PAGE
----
Belgium

Sera Conroy

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world: 40 overall: 68.8
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info

  • Population:
    • 11.2 million
    • GDP (PPP):
      • $422.8 billion
      • 0.2% growth
      • 0.3% 5-year compound annual growth
      • $37,881 per capita
    • Unemployment:
      • 8.6%
    • Inflation (CPI):
      • 1.2%
    • FDI Inflow:
      • $-2405.9 million

1. Legal System

Corruption in Belgium is rare but there is ongoing political problems between two linguistic communities. Bribery is illegal in the eyes of the government. There is laws protecting against property rights as well. The judicial system is repeated but the courts can be slow. Overall Belgium has a good legal system.

2. Competitve Markets

The modern, private enterprice economy of Belgium has capitalised on its central geographic location, developed transport neetwork, and diversified industrial and commercial base. Belgium developed an excellent transportation of ports, canals, railways, and highways to integrate its industry with its neighbors. Industry is concentrated mainly in the busy places in the north, around Brussels and in the two biggest Walloon cities, liege and Charleroil, along the sillon industriel. Belgium imports raw materials and semi-finished goods that are further processed and re-exported. Except for its coal, which is no longer economical to exploit, Belgium has few natural resources other than fertile soils. Nonetheless, most traditional industrial sectors are represented in the economy, including steel, textiles, refining, chemicals, food processing, pharmaceuticals, automobiles, electronics, and machinery fabrication. Despite the heavy industrial component, services account for 74.9% of GDP, while agriculture accounts for only 1% of GDP.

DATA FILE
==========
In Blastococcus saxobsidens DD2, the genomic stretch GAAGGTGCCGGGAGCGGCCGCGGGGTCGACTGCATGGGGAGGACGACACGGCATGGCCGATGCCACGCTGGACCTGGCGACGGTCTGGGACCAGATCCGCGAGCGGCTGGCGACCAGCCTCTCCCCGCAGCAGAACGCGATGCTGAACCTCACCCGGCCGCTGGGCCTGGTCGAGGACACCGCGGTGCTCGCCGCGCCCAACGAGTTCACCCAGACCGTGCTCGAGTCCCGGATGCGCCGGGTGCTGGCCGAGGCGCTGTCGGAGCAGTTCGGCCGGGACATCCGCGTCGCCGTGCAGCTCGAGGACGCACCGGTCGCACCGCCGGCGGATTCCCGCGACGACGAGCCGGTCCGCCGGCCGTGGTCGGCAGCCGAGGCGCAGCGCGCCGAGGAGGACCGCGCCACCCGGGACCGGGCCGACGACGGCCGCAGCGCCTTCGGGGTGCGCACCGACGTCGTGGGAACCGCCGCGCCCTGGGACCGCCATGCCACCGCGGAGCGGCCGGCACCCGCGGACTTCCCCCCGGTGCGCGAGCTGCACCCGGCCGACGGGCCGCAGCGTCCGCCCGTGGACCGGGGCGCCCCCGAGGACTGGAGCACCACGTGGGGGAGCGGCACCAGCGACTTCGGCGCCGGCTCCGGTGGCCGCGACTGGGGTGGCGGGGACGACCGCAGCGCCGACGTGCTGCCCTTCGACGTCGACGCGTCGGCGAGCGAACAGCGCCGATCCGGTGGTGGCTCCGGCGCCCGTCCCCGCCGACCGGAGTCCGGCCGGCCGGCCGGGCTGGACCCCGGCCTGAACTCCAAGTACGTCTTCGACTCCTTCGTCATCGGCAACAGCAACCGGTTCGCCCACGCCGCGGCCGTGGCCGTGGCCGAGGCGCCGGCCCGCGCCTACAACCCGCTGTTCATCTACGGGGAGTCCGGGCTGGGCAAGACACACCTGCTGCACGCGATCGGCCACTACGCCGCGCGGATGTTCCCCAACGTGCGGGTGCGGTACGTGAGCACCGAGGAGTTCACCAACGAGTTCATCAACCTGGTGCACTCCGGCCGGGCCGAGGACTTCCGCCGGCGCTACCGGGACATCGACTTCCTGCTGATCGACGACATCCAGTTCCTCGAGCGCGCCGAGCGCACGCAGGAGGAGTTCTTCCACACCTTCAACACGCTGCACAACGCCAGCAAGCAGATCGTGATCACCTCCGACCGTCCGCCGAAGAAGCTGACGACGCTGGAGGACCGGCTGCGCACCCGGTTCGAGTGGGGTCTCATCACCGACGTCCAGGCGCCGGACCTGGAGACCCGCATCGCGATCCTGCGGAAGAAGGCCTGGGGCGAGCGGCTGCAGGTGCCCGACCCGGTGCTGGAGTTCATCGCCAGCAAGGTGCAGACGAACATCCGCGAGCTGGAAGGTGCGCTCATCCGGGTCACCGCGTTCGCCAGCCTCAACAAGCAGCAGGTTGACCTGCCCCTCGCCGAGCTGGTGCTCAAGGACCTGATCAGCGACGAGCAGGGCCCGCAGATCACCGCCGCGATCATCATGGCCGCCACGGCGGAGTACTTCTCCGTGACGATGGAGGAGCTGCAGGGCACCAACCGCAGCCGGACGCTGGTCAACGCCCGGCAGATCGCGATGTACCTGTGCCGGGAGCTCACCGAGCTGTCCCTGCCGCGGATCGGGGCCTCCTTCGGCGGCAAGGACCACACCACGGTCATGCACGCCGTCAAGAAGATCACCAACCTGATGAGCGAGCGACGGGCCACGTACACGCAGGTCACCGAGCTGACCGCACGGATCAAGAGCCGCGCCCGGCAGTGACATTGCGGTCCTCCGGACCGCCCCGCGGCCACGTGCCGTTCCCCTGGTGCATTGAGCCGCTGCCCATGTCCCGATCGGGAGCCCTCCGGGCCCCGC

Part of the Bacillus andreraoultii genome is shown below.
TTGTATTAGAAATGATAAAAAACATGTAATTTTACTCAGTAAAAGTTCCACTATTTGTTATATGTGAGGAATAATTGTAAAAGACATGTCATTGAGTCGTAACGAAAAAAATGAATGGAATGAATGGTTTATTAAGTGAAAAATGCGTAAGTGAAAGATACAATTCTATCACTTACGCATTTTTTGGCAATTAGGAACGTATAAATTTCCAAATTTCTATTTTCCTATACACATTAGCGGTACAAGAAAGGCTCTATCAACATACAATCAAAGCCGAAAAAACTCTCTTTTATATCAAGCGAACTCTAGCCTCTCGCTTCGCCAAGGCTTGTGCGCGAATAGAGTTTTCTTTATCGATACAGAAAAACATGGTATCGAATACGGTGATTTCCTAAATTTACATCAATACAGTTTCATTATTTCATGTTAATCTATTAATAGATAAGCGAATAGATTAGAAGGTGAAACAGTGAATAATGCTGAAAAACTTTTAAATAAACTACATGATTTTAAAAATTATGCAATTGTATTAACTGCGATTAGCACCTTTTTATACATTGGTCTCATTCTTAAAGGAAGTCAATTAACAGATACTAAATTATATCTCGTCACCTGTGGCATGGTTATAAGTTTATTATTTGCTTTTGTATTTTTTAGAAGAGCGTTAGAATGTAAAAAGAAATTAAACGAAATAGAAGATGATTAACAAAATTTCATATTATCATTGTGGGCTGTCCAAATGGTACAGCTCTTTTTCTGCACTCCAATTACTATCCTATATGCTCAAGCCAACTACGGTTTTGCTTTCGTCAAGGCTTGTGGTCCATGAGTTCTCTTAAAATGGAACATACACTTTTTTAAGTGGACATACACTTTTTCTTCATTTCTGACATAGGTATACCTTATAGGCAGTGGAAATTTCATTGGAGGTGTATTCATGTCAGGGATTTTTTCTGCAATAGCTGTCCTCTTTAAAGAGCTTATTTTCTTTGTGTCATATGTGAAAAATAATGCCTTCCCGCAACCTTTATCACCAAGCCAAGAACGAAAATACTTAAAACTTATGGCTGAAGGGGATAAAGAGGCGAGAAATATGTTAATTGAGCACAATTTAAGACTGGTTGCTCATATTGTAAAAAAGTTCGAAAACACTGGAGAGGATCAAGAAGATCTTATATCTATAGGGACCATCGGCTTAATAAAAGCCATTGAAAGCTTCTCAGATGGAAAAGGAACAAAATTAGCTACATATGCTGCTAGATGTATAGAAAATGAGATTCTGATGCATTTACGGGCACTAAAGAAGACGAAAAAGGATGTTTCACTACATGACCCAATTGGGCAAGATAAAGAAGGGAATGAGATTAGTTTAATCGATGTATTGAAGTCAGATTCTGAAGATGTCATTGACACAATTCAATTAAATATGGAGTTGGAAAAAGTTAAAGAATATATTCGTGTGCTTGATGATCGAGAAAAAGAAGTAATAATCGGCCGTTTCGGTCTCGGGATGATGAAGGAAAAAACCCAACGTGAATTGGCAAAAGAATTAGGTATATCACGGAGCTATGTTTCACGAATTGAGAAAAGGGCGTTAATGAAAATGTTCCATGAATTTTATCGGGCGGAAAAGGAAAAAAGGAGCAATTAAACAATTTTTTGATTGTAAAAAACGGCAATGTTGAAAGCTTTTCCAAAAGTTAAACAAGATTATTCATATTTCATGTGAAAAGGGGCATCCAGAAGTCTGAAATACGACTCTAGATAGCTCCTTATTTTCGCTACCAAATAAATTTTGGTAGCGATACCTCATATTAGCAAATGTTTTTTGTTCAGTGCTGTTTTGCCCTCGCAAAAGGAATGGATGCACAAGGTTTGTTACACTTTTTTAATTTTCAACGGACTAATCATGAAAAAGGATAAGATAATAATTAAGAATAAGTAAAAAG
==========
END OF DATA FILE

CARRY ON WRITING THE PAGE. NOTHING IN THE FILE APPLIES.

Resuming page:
Belgium depends heavily on world trade. Belgium's trade advantages come from its central geographic location and a highly skilled, multilingual, and productive work force.

3. Limits on Government Regulations

Belgium’s individual income tax rate is 50% and its corporate income tax rate is 33%. They also have a value added tax and estate tax. The overall tax is 43.5% of the gross domestic product. The government is allowed to spend 54.7% of the domestic economy. In conclusion the public debt rate is approaching 100% in the GDP.

4. An Efficient Capital Market

Belgium controls the prices of fuels and other items. They are spending about 1% of GDP on coal subsidies.To employe someone it has gotten easier but hiring someone is still expensive. The cost of building a company has been lowered, and starting a business takes only three days and four steps.

5. Monetary Stability

The Belgium financial system is large with a solid capital on aggregate, and the 2008 global financial crisis has had a major impact on the Belgium financial sector. The links between banks and the Belgium sovereign have increased owing to the crisis, with total exposure of the banking sector to the federal government at 10% of banking assets in 2012.

6. Low Tax Rates

Belgium is dependent on world trade, with over two-thirds of GNP coming from exports. The country's exporting potential is supported by it's excellent transport infrastructure, central geographical location, and multilingual work force - over half of Belgium's exports are sent to neighboring European countries.

7. Free Trade

EU members have a 1% average tariff rate. The EU is relatively open to trade. Foreign and domestic investors are mostly treated equal in Belgium. The financial sector remains mostly free from government involvement. Some received bailouts during the recently passed Financial Crisis Law grants the state stronger powers during crises.
Belgium - largest underreported crisis in Europe

Video Summary ^

This video is about the economic slow down and crisis and how they are trying to solve it.